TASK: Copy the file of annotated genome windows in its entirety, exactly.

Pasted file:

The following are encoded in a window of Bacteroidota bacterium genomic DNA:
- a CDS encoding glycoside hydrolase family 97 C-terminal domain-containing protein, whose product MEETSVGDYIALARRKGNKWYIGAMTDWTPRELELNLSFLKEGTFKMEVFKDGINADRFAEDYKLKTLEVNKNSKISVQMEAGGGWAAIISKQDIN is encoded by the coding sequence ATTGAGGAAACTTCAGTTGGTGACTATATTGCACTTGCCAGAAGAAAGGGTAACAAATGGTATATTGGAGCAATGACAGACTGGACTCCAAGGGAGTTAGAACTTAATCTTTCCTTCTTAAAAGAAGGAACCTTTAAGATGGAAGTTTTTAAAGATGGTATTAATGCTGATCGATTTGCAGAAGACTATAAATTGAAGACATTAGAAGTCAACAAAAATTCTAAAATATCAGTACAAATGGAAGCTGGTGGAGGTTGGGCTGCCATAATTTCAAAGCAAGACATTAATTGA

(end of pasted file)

The following are encoded in a window of Bacteroidota bacterium genomic DNA:
- a CDS encoding glycoside hydrolase family 97 C-terminal domain-containing protein, whose product MEETSVGDYIALARRKGNKWYIGAMTDWTPRELELNLSFLKEGTFKMEVFKDGINADRFAEDYKLKTLEVNKNSKISVQMEAGGGWAAIISKQDIN is encoded by the coding sequence ATTGAGGAAACTTCAGTTGGTGACTATATTGCACTTGCCAGAAGAAAGGGTAACAAATGGTATATTGGAGCAATGACAGACTGGACTCCAAGGGAGTTAGAACTTAATCTTTCCTTCTTAAAAGAAGGAACCTTTAAGATGGAAGTTTTTAAAGATGGTATTAATGCTGATCGATTTGCAGAAGACTATAAATTGAAGACATTAGAAGTCAACAAAAATTCTAAAATATCAGTACAAATGGAAGCTGGTGGAGGTTGGGCTGCCATAATTTCAAAGCAAGACATTAATTGA